Greater quality was the major factor cited by Carbonite for moving back jobs to the U.S. as well. The company’s call center in New Delhi, India was having turnover of 100% or more each year, said Tom Murray, the company’s vice president of marketing.
Meanwhile, turnover in its Boston call center that handled more serious problems was in the single digits. Murray said that allowed the Boston call center to provide much better service and customer satisfaction.
CNN Money News/June 16, 2011
“There’s a clear benefit associated with continuity,” he said.
For GE, the decision to reopen the Louisville plant, which had been closed for decades, was based on the fact that it’s no longer as expensive to hire more workers in the U.S.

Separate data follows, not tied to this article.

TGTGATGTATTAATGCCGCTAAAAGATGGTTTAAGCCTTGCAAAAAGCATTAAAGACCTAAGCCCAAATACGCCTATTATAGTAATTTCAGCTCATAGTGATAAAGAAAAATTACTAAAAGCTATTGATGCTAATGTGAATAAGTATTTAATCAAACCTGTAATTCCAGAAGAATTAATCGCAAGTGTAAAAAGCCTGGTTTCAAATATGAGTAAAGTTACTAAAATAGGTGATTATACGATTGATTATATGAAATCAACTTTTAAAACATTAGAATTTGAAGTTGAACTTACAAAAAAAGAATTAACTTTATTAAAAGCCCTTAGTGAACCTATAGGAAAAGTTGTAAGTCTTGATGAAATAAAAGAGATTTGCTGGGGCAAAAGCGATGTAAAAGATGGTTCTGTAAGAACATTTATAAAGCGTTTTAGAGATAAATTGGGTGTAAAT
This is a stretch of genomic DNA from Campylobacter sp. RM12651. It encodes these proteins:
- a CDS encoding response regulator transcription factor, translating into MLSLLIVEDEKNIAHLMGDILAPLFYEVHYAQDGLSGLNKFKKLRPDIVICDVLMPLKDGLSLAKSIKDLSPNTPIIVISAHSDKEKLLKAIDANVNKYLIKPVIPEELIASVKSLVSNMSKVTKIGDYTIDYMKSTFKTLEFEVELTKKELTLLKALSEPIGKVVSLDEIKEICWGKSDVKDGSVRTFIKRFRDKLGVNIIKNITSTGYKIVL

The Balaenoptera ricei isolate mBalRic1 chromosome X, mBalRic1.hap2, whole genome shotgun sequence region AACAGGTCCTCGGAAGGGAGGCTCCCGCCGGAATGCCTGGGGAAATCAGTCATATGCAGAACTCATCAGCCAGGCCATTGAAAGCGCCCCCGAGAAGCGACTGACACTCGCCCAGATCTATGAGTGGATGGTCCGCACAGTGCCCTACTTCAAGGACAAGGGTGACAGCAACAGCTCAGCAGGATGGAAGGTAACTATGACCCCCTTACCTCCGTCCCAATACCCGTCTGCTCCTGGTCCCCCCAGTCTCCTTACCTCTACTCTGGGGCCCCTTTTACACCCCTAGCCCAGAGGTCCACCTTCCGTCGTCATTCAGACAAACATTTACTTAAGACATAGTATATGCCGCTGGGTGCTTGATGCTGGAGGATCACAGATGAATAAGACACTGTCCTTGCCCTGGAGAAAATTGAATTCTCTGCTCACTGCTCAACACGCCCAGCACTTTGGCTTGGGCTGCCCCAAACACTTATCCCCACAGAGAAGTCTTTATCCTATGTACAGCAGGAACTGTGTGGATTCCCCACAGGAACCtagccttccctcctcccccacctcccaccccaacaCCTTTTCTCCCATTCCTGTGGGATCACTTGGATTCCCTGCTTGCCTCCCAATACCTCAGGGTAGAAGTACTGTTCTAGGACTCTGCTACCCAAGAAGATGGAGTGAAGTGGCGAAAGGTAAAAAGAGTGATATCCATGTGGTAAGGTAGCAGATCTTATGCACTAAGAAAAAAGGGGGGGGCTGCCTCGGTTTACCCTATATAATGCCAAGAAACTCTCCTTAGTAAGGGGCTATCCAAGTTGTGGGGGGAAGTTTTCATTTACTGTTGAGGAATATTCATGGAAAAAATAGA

Jim Campbell, president and CEO of the GE Appliance and Lighting unit, said that when you factor in currency fluctuations and rising wages in emerging markets, “when we look out five to six years, the United States is becoming a lot more attractive.”
That trend is likely to continue, said Harold Sirkin, a senior partner at Boston Consulting Group.
According to BCG, Chinese labor costs are rising about 15% to 20% a year. That makes producing goods in China not nearly as cheap as it used to be. For many manufacturers, that narrowing is enough to tip the balance back to U.S. plants.
“I think for many goods, people will say, ‘I don’t want to offshore to China because the economics aren’t as good as making them in the U.S.,’ Sirkin said.
Still, some think the number of jobs coming back to the U.S. will remain relatively small.
“I worry that there’s a very big deal being made out of a few anecdotal instances. I think it’s a lot of wishful thinking going on,” said Alan Tonelson, a research fellow for the U.S. Business and Industry Council, a trade group.
What’s more, countries such as China and India that have profited from U.S. offshoring won’t stand pat and lose the potential jobs without a fight.